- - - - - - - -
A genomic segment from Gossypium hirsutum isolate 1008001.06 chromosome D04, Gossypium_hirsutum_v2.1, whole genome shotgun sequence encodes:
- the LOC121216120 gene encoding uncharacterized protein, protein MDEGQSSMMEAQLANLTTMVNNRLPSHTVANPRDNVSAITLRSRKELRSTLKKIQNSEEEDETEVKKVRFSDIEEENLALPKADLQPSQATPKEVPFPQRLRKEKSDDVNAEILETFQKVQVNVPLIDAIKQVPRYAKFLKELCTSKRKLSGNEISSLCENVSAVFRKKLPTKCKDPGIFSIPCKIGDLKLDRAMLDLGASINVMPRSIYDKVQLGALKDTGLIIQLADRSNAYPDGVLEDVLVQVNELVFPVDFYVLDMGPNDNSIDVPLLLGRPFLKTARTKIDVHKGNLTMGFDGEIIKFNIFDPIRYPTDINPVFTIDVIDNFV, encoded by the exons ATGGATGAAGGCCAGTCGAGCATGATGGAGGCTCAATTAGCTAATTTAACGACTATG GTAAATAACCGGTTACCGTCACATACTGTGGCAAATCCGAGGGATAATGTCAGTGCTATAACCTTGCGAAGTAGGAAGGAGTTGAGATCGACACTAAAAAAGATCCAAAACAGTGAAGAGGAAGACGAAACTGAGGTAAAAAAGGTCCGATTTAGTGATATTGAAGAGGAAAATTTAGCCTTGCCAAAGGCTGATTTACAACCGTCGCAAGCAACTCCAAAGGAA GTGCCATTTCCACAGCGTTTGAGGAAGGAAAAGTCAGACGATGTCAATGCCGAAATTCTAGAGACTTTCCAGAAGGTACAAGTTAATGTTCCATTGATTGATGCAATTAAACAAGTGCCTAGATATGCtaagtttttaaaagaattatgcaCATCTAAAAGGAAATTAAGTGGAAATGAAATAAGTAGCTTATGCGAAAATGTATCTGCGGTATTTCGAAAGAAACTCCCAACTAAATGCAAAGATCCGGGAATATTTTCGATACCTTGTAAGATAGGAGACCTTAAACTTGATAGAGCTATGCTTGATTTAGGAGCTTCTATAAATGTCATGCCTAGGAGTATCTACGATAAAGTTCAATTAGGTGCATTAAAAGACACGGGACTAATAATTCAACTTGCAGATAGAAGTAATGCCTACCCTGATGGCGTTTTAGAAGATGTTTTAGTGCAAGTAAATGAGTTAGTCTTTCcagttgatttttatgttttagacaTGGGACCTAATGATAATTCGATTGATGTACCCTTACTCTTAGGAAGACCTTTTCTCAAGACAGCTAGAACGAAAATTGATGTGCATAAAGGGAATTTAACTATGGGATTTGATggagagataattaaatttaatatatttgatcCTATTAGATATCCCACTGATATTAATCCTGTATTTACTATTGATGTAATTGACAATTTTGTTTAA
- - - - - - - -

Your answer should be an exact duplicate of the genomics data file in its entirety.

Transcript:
A genomic segment from Gossypium hirsutum isolate 1008001.06 chromosome D04, Gossypium_hirsutum_v2.1, whole genome shotgun sequence encodes:
- the LOC121216120 gene encoding uncharacterized protein, protein MDEGQSSMMEAQLANLTTMVNNRLPSHTVANPRDNVSAITLRSRKELRSTLKKIQNSEEEDETEVKKVRFSDIEEENLALPKADLQPSQATPKEVPFPQRLRKEKSDDVNAEILETFQKVQVNVPLIDAIKQVPRYAKFLKELCTSKRKLSGNEISSLCENVSAVFRKKLPTKCKDPGIFSIPCKIGDLKLDRAMLDLGASINVMPRSIYDKVQLGALKDTGLIIQLADRSNAYPDGVLEDVLVQVNELVFPVDFYVLDMGPNDNSIDVPLLLGRPFLKTARTKIDVHKGNLTMGFDGEIIKFNIFDPIRYPTDINPVFTIDVIDNFV, encoded by the exons ATGGATGAAGGCCAGTCGAGCATGATGGAGGCTCAATTAGCTAATTTAACGACTATG GTAAATAACCGGTTACCGTCACATACTGTGGCAAATCCGAGGGATAATGTCAGTGCTATAACCTTGCGAAGTAGGAAGGAGTTGAGATCGACACTAAAAAAGATCCAAAACAGTGAAGAGGAAGACGAAACTGAGGTAAAAAAGGTCCGATTTAGTGATATTGAAGAGGAAAATTTAGCCTTGCCAAAGGCTGATTTACAACCGTCGCAAGCAACTCCAAAGGAA GTGCCATTTCCACAGCGTTTGAGGAAGGAAAAGTCAGACGATGTCAATGCCGAAATTCTAGAGACTTTCCAGAAGGTACAAGTTAATGTTCCATTGATTGATGCAATTAAACAAGTGCCTAGATATGCtaagtttttaaaagaattatgcaCATCTAAAAGGAAATTAAGTGGAAATGAAATAAGTAGCTTATGCGAAAATGTATCTGCGGTATTTCGAAAGAAACTCCCAACTAAATGCAAAGATCCGGGAATATTTTCGATACCTTGTAAGATAGGAGACCTTAAACTTGATAGAGCTATGCTTGATTTAGGAGCTTCTATAAATGTCATGCCTAGGAGTATCTACGATAAAGTTCAATTAGGTGCATTAAAAGACACGGGACTAATAATTCAACTTGCAGATAGAAGTAATGCCTACCCTGATGGCGTTTTAGAAGATGTTTTAGTGCAAGTAAATGAGTTAGTCTTTCcagttgatttttatgttttagacaTGGGACCTAATGATAATTCGATTGATGTACCCTTACTCTTAGGAAGACCTTTTCTCAAGACAGCTAGAACGAAAATTGATGTGCATAAAGGGAATTTAACTATGGGATTTGATggagagataattaaatttaatatatttgatcCTATTAGATATCCCACTGATATTAATCCTGTATTTACTATTGATGTAATTGACAATTTTGTTTAA